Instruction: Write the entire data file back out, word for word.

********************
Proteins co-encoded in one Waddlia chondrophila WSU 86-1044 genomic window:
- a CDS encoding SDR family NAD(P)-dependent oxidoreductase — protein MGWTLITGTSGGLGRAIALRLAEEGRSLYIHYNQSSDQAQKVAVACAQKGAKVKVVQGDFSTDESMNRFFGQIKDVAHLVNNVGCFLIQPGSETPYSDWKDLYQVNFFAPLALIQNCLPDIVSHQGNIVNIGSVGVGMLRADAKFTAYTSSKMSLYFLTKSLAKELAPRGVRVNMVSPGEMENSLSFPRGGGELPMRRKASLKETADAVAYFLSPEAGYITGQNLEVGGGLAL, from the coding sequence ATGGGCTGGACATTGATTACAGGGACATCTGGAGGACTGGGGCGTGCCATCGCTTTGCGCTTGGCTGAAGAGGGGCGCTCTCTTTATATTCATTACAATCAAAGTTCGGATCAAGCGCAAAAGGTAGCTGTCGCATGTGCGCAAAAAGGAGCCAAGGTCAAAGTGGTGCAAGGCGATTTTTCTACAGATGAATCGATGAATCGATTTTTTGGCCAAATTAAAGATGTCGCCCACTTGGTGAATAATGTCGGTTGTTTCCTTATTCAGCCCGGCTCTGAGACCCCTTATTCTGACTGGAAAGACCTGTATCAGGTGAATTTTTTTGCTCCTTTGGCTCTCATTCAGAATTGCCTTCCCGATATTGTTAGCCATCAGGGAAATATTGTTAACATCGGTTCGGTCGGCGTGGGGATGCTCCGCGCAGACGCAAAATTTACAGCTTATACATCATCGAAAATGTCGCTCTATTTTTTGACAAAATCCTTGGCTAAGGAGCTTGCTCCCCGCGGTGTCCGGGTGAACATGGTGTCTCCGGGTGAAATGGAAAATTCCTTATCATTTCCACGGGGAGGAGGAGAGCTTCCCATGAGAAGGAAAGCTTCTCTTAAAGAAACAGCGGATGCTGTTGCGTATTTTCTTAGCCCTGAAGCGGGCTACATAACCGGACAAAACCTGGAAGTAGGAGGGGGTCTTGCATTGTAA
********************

Proteins co-encoded in one Waddlia chondrophila WSU 86-1044 genomic window:
- a CDS encoding SDR family NAD(P)-dependent oxidoreductase — protein MGWTLITGTSGGLGRAIALRLAEEGRSLYIHYNQSSDQAQKVAVACAQKGAKVKVVQGDFSTDESMNRFFGQIKDVAHLVNNVGCFLIQPGSETPYSDWKDLYQVNFFAPLALIQNCLPDIVSHQGNIVNIGSVGVGMLRADAKFTAYTSSKMSLYFLTKSLAKELAPRGVRVNMVSPGEMENSLSFPRGGGELPMRRKASLKETADAVAYFLSPEAGYITGQNLEVGGGLAL, from the coding sequence ATGGGCTGGACATTGATTACAGGGACATCTGGAGGACTGGGGCGTGCCATCGCTTTGCGCTTGGCTGAAGAGGGGCGCTCTCTTTATATTCATTACAATCAAAGTTCGGATCAAGCGCAAAAGGTAGCTGTCGCATGTGCGCAAAAAGGAGCCAAGGTCAAAGTGGTGCAAGGCGATTTTTCTACAGATGAATCGATGAATCGATTTTTTGGCCAAATTAAAGATGTCGCCCACTTGGTGAATAATGTCGGTTGTTTCCTTATTCAGCCCGGCTCTGAGACCCCTTATTCTGACTGGAAAGACCTGTATCAGGTGAATTTTTTTGCTCCTTTGGCTCTCATTCAGAATTGCCTTCCCGATATTGTTAGCCATCAGGGAAATATTGTTAACATCGGTTCGGTCGGCGTGGGGATGCTCCGCGCAGACGCAAAATTTACAGCTTATACATCATCGAAAATGTCGCTCTATTTTTTGACAAAATCCTTGGCTAAGGAGCTTGCTCCCCGCGGTGTCCGGGTGAACATGGTGTCTCCGGGTGAAATGGAAAATTCCTTATCATTTCCACGGGGAGGAGGAGAGCTTCCCATGAGAAGGAAAGCTTCTCTTAAAGAAACAGCGGATGCTGTTGCGTATTTTCTTAGCCCTGAAGCGGGCTACATAACCGGACAAAACCTGGAAGTAGGAGGGGGTCTTGCATTGTAA